1964 – Back Door To Hell (Lippert Inc/Medallion Films Inc)
[distributed in the
Director Monte Hellman Story Richard A. Guttman Screenplay Richard A. Guttman, John Hackett Producer Fred Roos Executive Producer [uncredited] Robert L. Lippert Associate Producer Ronald Remy Music Mike Velarde Cinematography Mars Rasca Production Manager Nilo Saez Editors Fely Crisostomo, [uncredited] Monte Hellman Sound Juanito Clemente Makeup Nita Sol Cruz Camera Operator Ricardo Remias Production Assistant Walter Phelps
Cast Jimmie Rodgers (Lt. Craig), Jack Nicholson (Burnett), John Hackett (Jersey), Annabelle Huggins (Maria), Conrad Maga (Paco), Johnny Monteiro (Ramundo), Joe Sison (Japanese Captain), Henry Duval (Garde), Ben Perez, Vic Uematsu
By the time Jack Nicholson appeared in two movies shot back-to-back in the
Under the watchful eye of Lippert’s producer Fred Roos, Hellman shot both films starting with Back Door To Hell with, predictably, very little money, a back-breaking schedule and the inherent chaos of the
Back Door To Hell is a taut World War 2 drama with a similar look to the other b&w war films made in the
Hellman doesn’t even waste the credits, plunging straight into the action. Lieutenant Craig (Jimmie Rodgers) is a US Army Intelligence officer leading a small band of troops towards a Japanese radio tower. The mission: broadcast vital information to the invading forces about to recapture the
Did that little thought ever penetrate your thick skull?"
Burnett: "Yeah, once when I was a boy, but naturally I dismissed it as being too
The American guerrillas team up with Paco, an embittered Filipino resistance fighter whose survival insticts lead him to mistrust both sides; tired of sacrificing his men for his liberators, he's introduced as the man who has tortured Rodgers' contact to death, just in case... In fact, torture is Paco’s preferred modus operandi, as evidenced by his treatment of the captured Japanese Captain played by Joe Sison (a well-worn Filipino goon, also in Eddie Romero and George Montgomery exports). "Interrogating a prisoner is like cooking a goose..." says Paco, almost salivating at the prospect.
Stripped of most of its military hardware and pyrotechnics, the film is more a claustrophobic deconstruction of a war film, an exercise in rapid-fire montage filled with simple, cost-effective visuals and quiet flourishes such as an incredible 360 degree pan from the Japanese Captain's point of view, and a modest character study of men pushed to the brink. The tacked-on newsreel footage towards the end showing the liberation of
Surprisingly good in his role as Lieutenant Craig is Jimmie Rodgers, the easygoing folk-rock singer (and Back Door…’s co-financier) who had a mildly successful career until a drunken incident with a policeman in 1967 left him with a fractured skull and a legacy of brain-related complications. Hellman himself would eventually recover from his harrowing
Noel Vera's review from the Critic After Dark blog:
Noel Vera's review from the Critic After Dark blog:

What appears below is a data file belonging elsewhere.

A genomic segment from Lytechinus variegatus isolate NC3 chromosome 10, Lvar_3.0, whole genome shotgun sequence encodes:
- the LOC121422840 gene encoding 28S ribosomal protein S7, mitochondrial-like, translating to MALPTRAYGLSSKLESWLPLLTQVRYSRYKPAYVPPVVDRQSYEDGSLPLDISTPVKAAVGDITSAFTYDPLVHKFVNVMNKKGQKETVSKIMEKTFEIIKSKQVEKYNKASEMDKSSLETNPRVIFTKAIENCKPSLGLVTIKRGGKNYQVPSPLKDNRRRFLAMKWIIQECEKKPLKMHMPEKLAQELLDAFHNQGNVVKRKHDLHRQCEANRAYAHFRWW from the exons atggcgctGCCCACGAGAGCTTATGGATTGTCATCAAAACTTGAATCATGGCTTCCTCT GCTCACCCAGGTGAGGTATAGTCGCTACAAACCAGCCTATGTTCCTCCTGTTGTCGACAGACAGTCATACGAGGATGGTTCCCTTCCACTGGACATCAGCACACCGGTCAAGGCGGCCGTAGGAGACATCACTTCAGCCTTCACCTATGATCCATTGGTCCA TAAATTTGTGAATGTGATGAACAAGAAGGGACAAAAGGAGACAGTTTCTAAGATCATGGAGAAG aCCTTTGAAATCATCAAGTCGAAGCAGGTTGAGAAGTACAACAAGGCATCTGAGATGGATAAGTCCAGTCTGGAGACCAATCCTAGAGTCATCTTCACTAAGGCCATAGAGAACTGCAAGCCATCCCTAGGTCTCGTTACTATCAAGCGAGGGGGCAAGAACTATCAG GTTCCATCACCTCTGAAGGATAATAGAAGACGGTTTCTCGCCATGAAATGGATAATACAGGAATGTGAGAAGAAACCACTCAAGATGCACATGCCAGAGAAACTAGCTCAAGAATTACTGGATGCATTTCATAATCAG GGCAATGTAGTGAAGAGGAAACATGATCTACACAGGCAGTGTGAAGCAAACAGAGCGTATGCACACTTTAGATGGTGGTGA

Monty Hellman's Back Door to Hell (1964), about a group of soldiers making a secret landing on Bicolano soil to prepare for MacArthur's coming gives one a chance to compare the filmmaker's camerawork against Filipino masters like Gerardo de Leon when using the same or at least similar landscape; the differences are--well, I don't know. I'm not aware of exact numbers--Hellman's budget couldn't possibly be much larger than that of a standard Hollywood feature's-- but the crispness of sound, smoothness of camera movement and clarity of footage go way beyond even the most expensive all-Filipino production; one wonders if perhaps Hellman simply brought better equipment with him.
Both have their distinctive styles, with Hellman favoring low-angled cameras and carefully interlocking shots that show the soldiers' stealthy progress against the Japanese; de Leon often works with grand gestures, with tiny figures running up some tilted landscape, often as if they were working their way up a Sisyphean incline.
When the action breaks out, both use crisp, precise editing, and standard-issue music to ratchet up (however imperfectly) the tension. Hellman's characters talk in a hardboiled language, however, while de Leon betrays a less updated sensibility by having his characters speak florid dialogue in a stagy, often theatrical manner (though he does have a tendency to position his people the way a Japanese director might in a drama scene--both facing the camera, one standing in a far corner, the other up close and looming). A fascinating gem, an efficient genre piece--one that deals, however briefly, with the issue of death and killing and a man's evolving response to them--and easily the best of the titles mentioned here.
Dennis Schwartz’s review from the Ozus' World Movie Reviews website:
Renown cult director Monte Hellman ("Flight to Fury"/"The Shooting"/"Two Lane Blacktop"), in his first directing effort, does wonders with this wartime adventure story considering he was operating on a shoestring budget and didn't have the bread to shoot extensive battle scenes. The black-and-white film is based on a story by Richard A. Guttman and scripted by Guttman and John Hacket (he also has a leading role as a sergeant called
It's set in 1944 in
The film's main strength is the lively banter among the American soldiers. Nicholson ribs the cynical Hackett with the line "You're the kinda guy who'd call Mahatma Gandhi a rabble-rouser." In another exchange Hackett says to Nicholson in the battlefield "We're all gonna die anyway - tomorrow, next week, 30 years from now. Did that little thought ever penetrate your thick skull?" Nicholson replies "Yeah, once when I was a boy, but naturally I dismissed it as being too outrageous." The small film had that kind of big personality.